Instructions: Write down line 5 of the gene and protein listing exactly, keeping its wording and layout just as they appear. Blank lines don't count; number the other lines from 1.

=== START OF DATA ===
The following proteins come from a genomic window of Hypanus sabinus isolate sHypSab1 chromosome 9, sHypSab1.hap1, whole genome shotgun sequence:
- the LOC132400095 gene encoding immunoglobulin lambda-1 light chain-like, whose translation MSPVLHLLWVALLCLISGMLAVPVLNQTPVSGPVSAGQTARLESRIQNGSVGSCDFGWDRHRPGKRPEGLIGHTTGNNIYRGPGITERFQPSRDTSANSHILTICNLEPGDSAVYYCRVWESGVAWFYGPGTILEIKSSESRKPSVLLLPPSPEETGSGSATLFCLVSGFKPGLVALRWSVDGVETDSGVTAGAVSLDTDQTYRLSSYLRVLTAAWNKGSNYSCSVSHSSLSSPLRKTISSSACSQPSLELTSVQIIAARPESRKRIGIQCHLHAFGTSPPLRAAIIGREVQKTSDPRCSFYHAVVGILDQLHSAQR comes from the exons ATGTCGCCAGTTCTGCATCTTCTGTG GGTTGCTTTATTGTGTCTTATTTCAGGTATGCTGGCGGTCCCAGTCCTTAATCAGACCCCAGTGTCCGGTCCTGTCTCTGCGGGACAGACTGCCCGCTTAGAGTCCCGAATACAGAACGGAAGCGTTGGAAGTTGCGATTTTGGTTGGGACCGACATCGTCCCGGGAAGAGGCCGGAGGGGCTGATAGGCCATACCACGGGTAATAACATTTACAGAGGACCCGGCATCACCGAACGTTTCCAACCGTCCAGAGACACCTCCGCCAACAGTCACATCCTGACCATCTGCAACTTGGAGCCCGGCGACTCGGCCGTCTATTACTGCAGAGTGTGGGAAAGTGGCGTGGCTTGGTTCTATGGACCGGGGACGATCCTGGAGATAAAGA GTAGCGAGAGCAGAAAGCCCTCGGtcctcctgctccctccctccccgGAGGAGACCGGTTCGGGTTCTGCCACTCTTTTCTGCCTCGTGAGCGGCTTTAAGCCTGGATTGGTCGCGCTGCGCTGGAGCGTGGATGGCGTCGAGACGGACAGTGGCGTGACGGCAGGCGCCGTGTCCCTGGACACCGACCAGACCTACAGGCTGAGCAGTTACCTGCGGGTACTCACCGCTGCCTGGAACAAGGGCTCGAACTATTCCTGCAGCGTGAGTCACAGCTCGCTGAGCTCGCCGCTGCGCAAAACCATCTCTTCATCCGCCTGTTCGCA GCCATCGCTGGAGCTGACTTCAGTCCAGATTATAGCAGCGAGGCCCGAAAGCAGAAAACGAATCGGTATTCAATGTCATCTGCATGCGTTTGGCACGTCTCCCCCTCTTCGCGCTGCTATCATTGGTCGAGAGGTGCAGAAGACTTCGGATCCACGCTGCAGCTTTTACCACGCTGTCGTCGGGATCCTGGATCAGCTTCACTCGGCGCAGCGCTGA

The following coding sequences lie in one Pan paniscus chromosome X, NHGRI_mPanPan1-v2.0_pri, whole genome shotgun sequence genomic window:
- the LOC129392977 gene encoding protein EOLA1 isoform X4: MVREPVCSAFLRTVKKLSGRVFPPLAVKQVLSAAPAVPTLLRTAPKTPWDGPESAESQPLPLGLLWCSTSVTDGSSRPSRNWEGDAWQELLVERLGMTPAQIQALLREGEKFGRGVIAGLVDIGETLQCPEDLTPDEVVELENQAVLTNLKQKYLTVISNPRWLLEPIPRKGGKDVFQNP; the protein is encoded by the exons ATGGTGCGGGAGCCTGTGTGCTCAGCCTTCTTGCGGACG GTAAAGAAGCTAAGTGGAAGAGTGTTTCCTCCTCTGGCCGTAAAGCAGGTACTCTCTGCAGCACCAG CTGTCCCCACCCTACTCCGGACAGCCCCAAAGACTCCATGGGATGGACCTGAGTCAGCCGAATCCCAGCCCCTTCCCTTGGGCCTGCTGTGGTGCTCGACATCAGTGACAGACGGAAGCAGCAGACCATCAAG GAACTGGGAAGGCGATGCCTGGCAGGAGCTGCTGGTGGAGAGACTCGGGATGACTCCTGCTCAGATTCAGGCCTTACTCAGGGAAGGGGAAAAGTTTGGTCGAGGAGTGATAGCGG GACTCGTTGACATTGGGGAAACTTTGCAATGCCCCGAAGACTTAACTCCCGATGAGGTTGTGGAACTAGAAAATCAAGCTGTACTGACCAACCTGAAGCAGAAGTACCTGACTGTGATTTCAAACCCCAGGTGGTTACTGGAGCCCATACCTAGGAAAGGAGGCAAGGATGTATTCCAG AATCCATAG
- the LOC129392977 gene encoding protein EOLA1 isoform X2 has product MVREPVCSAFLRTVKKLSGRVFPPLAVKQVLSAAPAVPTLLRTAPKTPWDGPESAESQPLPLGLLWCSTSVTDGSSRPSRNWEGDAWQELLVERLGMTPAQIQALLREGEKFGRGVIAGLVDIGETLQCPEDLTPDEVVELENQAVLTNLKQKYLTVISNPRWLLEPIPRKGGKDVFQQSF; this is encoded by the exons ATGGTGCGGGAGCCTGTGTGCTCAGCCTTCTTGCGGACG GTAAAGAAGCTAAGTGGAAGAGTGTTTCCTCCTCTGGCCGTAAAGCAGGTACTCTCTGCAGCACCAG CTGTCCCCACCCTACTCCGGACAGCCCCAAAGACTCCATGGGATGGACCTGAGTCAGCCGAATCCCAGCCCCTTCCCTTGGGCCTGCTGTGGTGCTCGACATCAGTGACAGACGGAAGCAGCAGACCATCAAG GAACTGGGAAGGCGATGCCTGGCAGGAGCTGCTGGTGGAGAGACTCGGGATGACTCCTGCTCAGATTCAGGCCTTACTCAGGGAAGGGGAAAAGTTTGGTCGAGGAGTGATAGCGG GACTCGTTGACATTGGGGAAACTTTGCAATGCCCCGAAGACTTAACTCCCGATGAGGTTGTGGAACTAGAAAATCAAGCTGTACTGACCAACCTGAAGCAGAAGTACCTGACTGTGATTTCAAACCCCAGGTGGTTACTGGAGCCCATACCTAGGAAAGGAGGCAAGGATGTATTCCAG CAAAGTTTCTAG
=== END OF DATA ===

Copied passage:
- the LOC129392977 gene encoding protein EOLA1 isoform X2 has product MVREPVCSAFLRTVKKLSGRVFPPLAVKQVLSAAPAVPTLLRTAPKTPWDGPESAESQPLPLGLLWCSTSVTDGSSRPSRNWEGDAWQELLVERLGMTPAQIQALLREGEKFGRGVIAGLVDIGETLQCPEDLTPDEVVELENQAVLTNLKQKYLTVISNPRWLLEPIPRKGGKDVFQQSF; this is encoded by the exons ATGGTGCGGGAGCCTGTGTGCTCAGCCTTCTTGCGGACG GTAAAGAAGCTAAGTGGAAGAGTGTTTCCTCCTCTGGCCGTAAAGCAGGTACTCTCTGCAGCACCAG CTGTCCCCACCCTACTCCGGACAGCCCCAAAGACTCCATGGGATGGACCTGAGTCAGCCGAATCCCAGCCCCTTCCCTTGGGCCTGCTGTGGTGCTCGACATCAGTGACAGACGGAAGCAGCAGACCATCAAG GAACTGGGAAGGCGATGCCTGGCAGGAGCTGCTGGTGGAGAGACTCGGGATGACTCCTGCTCAGATTCAGGCCTTACTCAGGGAAGGGGAAAAGTTTGGTCGAGGAGTGATAGCGG GACTCGTTGACATTGGGGAAACTTTGCAATGCCCCGAAGACTTAACTCCCGATGAGGTTGTGGAACTAGAAAATCAAGCTGTACTGACCAACCTGAAGCAGAAGTACCTGACTGTGATTTCAAACCCCAGGTGGTTACTGGAGCCCATACCTAGGAAAGGAGGCAAGGATGTATTCCAG CAAAGTTTCTAG